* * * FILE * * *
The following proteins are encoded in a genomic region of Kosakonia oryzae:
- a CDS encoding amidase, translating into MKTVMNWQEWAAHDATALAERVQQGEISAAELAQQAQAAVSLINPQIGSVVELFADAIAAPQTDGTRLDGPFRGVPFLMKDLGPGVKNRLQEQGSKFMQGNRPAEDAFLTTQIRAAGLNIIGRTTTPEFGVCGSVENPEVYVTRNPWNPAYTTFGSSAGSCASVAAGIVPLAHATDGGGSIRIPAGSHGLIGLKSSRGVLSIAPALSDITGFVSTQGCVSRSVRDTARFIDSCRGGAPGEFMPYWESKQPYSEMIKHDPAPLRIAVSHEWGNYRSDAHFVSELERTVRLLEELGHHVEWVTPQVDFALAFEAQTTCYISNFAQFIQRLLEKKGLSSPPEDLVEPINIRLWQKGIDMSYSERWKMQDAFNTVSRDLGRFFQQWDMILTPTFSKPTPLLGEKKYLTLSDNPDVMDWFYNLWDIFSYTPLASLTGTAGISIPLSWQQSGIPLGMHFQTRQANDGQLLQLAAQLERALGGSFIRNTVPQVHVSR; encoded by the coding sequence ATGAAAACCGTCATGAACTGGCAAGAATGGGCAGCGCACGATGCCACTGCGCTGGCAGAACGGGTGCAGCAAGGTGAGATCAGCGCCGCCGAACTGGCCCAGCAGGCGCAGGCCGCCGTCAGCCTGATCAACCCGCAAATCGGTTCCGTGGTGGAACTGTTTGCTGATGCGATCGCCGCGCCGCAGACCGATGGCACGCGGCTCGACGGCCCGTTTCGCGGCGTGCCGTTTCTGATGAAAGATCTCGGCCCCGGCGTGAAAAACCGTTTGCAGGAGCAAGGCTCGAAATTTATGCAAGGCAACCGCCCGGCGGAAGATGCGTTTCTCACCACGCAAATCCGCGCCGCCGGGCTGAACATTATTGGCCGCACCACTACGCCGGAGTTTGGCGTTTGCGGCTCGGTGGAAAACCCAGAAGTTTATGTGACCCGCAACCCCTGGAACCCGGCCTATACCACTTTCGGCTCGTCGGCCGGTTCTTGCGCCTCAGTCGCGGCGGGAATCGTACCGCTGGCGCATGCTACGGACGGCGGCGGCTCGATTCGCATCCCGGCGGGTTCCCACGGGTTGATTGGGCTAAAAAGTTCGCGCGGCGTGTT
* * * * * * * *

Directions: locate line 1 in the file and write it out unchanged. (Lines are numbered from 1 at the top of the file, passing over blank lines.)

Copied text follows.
The following proteins are encoded in a genomic region of Kosakonia oryzae: